A look at key issues in the health care debate:
THE ISSUE: Should Americans have the option of getting health insurance from a government plan that competes with private companies?
THE POLITICS: Many Democrats want to do away with private insurance and replace it with something resembling Medicare coverage for all, but that's not politically feasible. Offering the choice of a government insurance plan was a compromise within the Democratic Party. Liberals' preferred approach was to make the plan as cheap as possible for consumers and the government by tying payments to doctors, hospitals and other providers to the rates Medicare pays. But moderates feared that would result in ruinously low rates for providers, particularly in rural districts. They prevailed in the House, where the public insurance plan in the bill passed Saturday allows the Health and Human Services secretary to negotiate payment rates with providers, like private insurers do. In the Senate, Majority Leader Harry Reid, D-Nev., settled on a government insurance plan that states can opt out of. It's not clear the proposal commands enough votes to survive, and it could be replaced by a standby system pushed by moderates that would not go into effect until it was clear individual states were experiencing a lack of competition among private companies. Despite the compromises, insurers, employer groups and Republicans remained opposed, fearing that while a government plan might start out modestly, Congress could change the rules later, opening it up to all people and setting take-it-or-leave payments for hospitals and medical providers, instead of negotiating, as the House bill calls for. Unions strongly support the public option, and so does a majority of the public in opinion polls.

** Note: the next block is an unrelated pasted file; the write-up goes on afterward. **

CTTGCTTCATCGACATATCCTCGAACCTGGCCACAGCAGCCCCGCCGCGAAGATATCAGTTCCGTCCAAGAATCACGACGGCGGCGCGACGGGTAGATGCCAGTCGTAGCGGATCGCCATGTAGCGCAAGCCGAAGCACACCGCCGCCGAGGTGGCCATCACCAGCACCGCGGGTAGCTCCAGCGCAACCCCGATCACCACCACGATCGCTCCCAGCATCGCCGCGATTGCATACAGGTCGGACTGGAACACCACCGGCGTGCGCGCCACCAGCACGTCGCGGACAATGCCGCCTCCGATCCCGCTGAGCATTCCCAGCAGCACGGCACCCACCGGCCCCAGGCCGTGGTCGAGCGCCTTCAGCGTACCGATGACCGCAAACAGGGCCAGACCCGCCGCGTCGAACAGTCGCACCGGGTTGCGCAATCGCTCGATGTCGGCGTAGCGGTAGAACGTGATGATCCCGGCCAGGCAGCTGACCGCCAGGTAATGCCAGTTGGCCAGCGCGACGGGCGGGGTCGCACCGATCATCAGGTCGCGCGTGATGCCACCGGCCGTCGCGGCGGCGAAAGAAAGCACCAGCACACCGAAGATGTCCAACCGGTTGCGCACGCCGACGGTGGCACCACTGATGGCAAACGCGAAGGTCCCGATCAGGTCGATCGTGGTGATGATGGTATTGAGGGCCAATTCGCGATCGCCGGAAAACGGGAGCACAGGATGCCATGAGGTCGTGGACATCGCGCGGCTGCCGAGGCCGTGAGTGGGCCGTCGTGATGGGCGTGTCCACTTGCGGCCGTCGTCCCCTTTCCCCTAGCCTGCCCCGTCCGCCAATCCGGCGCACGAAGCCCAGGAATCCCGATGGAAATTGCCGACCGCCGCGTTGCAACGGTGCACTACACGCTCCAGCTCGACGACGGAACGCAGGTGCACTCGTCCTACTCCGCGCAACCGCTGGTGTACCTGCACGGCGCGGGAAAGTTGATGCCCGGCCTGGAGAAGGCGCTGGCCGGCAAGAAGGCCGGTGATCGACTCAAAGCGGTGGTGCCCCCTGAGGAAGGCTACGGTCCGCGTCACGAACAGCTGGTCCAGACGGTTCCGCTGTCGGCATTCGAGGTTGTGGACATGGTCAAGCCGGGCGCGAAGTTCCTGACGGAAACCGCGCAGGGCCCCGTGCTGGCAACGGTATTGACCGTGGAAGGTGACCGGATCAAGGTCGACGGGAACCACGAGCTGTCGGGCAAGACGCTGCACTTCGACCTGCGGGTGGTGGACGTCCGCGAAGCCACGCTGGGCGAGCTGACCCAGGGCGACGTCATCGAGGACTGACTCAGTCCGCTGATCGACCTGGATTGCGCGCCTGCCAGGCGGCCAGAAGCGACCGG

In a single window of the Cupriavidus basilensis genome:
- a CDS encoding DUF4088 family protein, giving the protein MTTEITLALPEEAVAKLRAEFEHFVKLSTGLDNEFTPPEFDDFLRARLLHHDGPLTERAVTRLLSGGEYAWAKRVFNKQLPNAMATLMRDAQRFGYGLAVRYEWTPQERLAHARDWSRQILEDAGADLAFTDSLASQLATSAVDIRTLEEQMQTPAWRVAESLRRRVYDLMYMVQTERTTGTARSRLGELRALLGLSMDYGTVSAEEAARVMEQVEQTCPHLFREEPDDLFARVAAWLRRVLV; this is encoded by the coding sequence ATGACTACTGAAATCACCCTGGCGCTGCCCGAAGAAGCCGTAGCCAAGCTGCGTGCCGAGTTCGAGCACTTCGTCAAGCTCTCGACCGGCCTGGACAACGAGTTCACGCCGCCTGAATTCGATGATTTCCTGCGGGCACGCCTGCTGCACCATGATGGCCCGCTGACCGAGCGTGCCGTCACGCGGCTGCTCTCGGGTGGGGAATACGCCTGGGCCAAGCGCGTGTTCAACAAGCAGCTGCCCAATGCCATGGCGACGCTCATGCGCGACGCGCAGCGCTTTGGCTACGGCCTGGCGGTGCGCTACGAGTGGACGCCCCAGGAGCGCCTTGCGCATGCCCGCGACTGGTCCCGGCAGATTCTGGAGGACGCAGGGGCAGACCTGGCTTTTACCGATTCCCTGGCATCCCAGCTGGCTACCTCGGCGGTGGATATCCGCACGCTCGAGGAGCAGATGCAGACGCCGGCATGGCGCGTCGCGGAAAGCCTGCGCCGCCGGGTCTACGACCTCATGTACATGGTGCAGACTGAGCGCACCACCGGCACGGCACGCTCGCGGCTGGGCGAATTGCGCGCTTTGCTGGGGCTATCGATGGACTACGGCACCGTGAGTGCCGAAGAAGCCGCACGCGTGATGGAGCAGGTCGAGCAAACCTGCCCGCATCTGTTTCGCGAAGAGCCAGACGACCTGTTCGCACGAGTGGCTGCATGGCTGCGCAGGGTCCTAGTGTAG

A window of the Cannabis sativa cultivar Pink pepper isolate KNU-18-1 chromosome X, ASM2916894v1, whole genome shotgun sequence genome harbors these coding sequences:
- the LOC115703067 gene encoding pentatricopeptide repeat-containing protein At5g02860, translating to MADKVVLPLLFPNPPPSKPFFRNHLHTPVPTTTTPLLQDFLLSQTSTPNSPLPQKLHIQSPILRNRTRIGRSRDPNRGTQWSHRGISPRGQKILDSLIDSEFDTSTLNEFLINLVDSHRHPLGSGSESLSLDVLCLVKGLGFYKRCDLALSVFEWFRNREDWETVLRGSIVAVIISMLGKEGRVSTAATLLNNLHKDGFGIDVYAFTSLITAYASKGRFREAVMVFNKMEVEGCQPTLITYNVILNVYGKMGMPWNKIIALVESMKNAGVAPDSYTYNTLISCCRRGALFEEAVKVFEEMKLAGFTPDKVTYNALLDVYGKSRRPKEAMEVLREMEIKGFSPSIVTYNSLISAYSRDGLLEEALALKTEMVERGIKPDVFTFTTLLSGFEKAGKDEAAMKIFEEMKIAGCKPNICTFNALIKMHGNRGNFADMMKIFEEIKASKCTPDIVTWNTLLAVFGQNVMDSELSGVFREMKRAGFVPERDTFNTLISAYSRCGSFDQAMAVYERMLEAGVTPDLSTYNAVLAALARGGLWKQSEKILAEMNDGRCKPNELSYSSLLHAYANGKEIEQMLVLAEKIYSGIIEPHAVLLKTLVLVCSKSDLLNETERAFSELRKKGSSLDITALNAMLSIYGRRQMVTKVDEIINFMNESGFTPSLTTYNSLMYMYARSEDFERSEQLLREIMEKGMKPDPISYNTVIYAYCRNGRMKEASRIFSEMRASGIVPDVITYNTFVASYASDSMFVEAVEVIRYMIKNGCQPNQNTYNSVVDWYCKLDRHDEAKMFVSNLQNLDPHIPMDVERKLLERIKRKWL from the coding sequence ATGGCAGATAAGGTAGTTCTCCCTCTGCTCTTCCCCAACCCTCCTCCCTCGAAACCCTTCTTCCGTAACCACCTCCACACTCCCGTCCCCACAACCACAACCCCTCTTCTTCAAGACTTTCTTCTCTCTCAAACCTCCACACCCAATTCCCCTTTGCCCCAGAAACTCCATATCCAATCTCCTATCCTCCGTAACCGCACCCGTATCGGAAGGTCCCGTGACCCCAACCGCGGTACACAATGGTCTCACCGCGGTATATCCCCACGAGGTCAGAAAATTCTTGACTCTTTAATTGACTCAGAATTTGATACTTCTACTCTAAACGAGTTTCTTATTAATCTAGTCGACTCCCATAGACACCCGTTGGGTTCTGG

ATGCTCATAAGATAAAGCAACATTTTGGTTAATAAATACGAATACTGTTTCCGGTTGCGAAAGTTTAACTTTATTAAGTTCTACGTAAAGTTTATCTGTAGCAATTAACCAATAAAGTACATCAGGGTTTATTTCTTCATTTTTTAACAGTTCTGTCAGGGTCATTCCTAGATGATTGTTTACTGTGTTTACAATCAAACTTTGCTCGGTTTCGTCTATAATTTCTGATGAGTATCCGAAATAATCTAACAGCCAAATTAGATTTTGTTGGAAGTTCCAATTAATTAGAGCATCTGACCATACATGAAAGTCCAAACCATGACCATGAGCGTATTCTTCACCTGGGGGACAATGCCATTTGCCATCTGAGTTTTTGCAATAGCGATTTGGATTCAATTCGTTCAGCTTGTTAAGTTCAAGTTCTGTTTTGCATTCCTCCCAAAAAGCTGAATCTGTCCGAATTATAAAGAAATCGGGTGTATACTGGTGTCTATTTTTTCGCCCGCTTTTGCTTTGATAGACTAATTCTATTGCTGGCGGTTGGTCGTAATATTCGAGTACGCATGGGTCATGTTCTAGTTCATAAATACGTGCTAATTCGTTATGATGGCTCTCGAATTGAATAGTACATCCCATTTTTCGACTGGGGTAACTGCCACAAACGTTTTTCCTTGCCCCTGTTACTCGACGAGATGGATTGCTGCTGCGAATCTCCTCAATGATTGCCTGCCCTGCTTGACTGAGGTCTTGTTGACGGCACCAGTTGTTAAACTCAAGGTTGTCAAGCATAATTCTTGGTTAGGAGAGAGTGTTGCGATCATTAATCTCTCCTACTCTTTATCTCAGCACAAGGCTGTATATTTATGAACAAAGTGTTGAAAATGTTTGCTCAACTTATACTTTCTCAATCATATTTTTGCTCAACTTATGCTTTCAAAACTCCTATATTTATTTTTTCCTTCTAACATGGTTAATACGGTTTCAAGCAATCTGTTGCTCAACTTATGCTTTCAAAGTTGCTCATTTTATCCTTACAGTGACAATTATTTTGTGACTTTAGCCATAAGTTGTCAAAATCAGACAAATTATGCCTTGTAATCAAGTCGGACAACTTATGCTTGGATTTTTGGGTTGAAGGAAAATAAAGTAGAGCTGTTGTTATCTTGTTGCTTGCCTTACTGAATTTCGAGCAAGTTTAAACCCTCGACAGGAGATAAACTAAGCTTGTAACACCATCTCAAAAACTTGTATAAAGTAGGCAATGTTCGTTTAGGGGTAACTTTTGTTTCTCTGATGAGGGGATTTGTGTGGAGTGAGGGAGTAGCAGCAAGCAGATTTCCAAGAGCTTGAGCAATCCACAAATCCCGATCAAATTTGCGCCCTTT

WHAT IT MEANS: Democrats hoped a public plan could expand coverage at a lower cost to taxpayers, but the Congressional Budget Office estimated that about 6 million people would sign up for the public option in 2019, when the House bill is fully phased in. That represents about 2 percent of a total of 282 million Americans under age 65. (Older people are covered through Medicare.) The overwhelming majority of the population would remain in private health insurance plans sponsored by employers. Others, mainly low-income people, would be covered through an expanded Medicaid program.